Design & Project Engineering Department has completed the externally funded project on `Demonstration Centre for Post-harvest Processing of Non-Traditional Pulses at a Government-assisted Tribal Colony in Orissa'. Under a consultancy project on the Design, installation and commissioning of 0.3 MLD sewage treatment plant at NALCO Nagar, Bhubaneswar, the construction of the plant was in progress. For the project on solar distillation of aromatic grasses & other plant materials, a number of laboratory scale studies have been conducted, detail design of the prototype unit of 100 kg per batch capacity worked out and the construction of the unit was in its final stages. Under a new sponsored project on `Installation of an oil expeller unit for processing of Simarouba glauca seeds', steps have been initiated for procurement of a suitable expeller. Under the in-house programme, the design of an entrained flow type biomass gasification system has been carried out and the engineering drawings for the system prepared. Biomethanation studies on cellulogic biomass such as vegetable wastes and water hyacinth have been conducted for design of a bioreactor system. Basic studies on application of ultrasound on Biomethanation of organic wastes were in progress with encouraging results.

Rural Technology Development Department has been carrying out R&D work on development of low-cost online water filter with UV light treatment. The pre-filter Terafil with nylon mount was being designed for mass production. The department has developed a compact model of pulse thresher-cum-winnower. This is an automatic machine, which threshes the crop of pulses and also winnows it simultaneously. Developmental work for cardamom drying in Arunachal Pradesh is being carried out. The wood combustor required for curing of large cardamom would be fabricated and installed at two sites in Arunachal Pradesh for demonstration purpose. The department also organized International Seminar on Downsized Technology for Rural Development (ISDTRD-2003) which had the participation of about 450 delegates. A rural technology exhibition was also organized showing downsized technology for rural industrial development.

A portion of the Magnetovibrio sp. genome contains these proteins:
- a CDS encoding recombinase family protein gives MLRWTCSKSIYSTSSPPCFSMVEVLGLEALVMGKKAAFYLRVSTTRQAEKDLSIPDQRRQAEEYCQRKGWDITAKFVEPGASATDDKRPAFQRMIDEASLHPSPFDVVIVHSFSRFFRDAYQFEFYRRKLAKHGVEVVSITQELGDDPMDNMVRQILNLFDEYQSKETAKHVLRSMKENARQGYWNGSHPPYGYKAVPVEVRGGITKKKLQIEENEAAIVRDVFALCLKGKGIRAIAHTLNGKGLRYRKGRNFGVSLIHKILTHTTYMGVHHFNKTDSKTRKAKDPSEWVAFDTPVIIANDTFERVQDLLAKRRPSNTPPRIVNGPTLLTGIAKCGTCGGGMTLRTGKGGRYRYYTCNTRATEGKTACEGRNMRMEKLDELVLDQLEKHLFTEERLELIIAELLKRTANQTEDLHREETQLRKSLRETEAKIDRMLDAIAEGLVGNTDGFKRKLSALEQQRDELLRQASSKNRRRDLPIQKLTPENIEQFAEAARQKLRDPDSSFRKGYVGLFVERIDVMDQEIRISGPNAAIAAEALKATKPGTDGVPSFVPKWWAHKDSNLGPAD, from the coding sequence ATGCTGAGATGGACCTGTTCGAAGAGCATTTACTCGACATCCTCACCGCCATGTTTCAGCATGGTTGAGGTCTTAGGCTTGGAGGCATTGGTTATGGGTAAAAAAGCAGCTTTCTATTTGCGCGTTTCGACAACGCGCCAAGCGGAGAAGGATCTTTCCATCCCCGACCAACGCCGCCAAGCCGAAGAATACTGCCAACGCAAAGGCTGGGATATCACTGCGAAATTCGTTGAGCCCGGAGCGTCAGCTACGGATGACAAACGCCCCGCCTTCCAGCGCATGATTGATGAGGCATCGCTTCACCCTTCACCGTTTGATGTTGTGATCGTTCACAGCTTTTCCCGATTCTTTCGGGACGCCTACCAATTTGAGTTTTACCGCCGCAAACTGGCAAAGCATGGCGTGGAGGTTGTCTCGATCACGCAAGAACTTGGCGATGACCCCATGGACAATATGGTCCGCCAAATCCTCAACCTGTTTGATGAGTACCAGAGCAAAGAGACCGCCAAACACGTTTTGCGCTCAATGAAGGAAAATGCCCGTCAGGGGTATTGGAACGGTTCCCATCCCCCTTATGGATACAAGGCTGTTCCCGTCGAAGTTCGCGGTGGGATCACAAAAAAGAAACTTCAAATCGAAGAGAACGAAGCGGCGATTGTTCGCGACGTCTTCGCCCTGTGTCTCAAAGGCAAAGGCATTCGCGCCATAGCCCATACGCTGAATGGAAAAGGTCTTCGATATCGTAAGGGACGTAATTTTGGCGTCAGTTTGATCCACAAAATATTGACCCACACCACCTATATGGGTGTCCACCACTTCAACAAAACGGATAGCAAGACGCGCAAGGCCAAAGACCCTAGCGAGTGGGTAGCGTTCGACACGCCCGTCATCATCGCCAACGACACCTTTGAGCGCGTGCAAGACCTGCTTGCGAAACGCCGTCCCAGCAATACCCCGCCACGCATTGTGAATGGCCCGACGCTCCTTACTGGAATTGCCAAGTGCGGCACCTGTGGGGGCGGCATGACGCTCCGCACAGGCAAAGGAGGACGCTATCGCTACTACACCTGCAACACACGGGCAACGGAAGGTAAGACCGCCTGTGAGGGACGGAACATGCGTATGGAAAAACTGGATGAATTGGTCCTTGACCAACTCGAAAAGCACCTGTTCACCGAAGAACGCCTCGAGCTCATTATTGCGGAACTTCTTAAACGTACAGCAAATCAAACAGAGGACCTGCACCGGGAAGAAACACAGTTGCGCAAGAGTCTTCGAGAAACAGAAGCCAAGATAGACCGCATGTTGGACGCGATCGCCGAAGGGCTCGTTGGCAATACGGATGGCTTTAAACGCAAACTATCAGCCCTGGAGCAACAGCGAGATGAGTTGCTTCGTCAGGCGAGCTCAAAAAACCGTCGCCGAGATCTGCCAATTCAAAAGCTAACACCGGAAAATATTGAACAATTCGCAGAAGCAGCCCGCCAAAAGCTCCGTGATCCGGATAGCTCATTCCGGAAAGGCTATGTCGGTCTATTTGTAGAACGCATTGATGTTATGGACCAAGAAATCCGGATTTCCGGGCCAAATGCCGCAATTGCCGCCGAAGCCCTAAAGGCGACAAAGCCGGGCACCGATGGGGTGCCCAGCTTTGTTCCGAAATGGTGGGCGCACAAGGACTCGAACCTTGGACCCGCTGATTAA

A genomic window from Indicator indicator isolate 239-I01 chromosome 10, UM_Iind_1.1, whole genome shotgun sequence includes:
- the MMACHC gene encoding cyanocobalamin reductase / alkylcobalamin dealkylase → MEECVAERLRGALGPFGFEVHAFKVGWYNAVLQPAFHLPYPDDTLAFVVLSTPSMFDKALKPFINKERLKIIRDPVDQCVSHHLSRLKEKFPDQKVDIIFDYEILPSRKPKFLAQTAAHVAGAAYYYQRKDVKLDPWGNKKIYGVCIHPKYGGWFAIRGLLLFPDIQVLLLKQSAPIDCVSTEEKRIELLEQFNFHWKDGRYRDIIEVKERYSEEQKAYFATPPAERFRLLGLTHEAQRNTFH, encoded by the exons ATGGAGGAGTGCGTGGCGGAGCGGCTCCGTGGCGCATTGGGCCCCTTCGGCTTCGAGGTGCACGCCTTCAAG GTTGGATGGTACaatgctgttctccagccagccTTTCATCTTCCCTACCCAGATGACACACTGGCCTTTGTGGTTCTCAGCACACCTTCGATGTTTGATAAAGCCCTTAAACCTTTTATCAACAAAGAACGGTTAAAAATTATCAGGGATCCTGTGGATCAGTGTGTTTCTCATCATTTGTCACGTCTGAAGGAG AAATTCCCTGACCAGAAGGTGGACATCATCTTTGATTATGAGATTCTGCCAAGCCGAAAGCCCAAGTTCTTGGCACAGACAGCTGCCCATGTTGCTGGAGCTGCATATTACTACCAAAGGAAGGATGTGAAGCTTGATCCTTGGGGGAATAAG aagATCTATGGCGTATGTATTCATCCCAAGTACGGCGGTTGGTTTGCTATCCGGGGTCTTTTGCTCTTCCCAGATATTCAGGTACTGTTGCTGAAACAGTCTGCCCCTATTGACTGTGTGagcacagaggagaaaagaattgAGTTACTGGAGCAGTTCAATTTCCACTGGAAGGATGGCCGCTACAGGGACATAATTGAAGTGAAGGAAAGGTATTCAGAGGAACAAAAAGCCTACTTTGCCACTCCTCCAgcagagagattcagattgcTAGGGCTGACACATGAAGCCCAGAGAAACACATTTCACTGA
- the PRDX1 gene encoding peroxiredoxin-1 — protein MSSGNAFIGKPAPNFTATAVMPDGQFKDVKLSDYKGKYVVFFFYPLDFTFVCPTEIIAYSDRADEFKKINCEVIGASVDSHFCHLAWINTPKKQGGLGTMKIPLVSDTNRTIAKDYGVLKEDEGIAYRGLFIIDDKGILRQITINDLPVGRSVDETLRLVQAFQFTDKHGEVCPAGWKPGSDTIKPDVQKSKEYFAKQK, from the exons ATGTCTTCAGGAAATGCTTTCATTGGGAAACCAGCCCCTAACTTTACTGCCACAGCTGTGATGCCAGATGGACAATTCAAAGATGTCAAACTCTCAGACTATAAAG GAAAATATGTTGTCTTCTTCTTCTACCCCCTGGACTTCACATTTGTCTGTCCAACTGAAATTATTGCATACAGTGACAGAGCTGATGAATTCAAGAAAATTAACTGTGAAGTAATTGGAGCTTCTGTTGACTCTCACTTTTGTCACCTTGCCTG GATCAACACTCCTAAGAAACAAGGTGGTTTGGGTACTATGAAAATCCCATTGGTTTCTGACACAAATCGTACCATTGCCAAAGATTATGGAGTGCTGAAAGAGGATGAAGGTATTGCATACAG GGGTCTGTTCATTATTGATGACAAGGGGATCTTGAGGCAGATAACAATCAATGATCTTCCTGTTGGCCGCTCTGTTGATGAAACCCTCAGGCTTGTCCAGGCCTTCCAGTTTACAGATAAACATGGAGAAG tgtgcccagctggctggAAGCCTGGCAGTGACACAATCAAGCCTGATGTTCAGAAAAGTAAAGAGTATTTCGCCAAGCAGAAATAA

Environment Management & Inorganic Chemicals Department has three international collaborations in the area of corrosion, precipitation acidity and aerosol measurements following both the active and passive methods. The Department was also collaborating in a project on development of catalyst for oxidation of carbon monoxide and decomposition of poly-aromatic hydrocarbons. It has contributed substantially in the area of green house gas monitoring and abatement, particularly emission monitoring from actual farmer's field under traditional cultural practices. Two other projects funded by external agencies, namely `Tetravalent metal phosphate' and `Removal of selenium from drinking water' were successfully completed. A number of new projects in the area of preparation of catalysts from manganese nodule rich residue and emission of nitrous oxide from upland rice fields were funded by external agencies.

Energy Technology Department took up an in-house project with the objective to study the characterization of coal from different mines and evaluate their suitability for DRI making. The in-house project on `Briquetting of coke fines and Rejects for Utilization of Energy' has been successfully completed, to reuse these in the blast furnace. A number of externally funded projects on characterization and evaluation of coal were completed by the Centre for Characterization of Energy Resources. Sophisticated facilities like Sulphur Analyzer for coal and Bomb Calorimeter equipment were procured during the year. A new externally funded project on briquetting of coke fines for use in the low shaft furnace at KIW, Barbil, was taken up.

Bio-minerals & Biotechnology Department was actively working on an in-house project on `Use of microorganisms to treat waste and effluents'. Studies were made on phosphorus removal from LD slag and high phosphorus containing manganese ore; silica removal from high silica bauxite and sulphur removal from coal. An externally funded new project on `Extraction of nickel and cobalt from lateritic nickel ore/chromite overburden through microbial technique' was taken up. A new strain was isolated from Assam coal, which can effectively remove organic sulphur. Work was initiated on alumina extraction from fly ash. Neural network model was attempted for estimation of sulphur from Assam coal. Extensive studies have been carried out to abate iron from solution. Planning commission accorded `in-principle' approval to the CSIR Network proposal on `Biomineral processing for extraction of metal values from ores, concentrates and wastes' at a total cost of Rs 160 million for which RRL, Bhubaneswar is the Nodal implementing laboratory.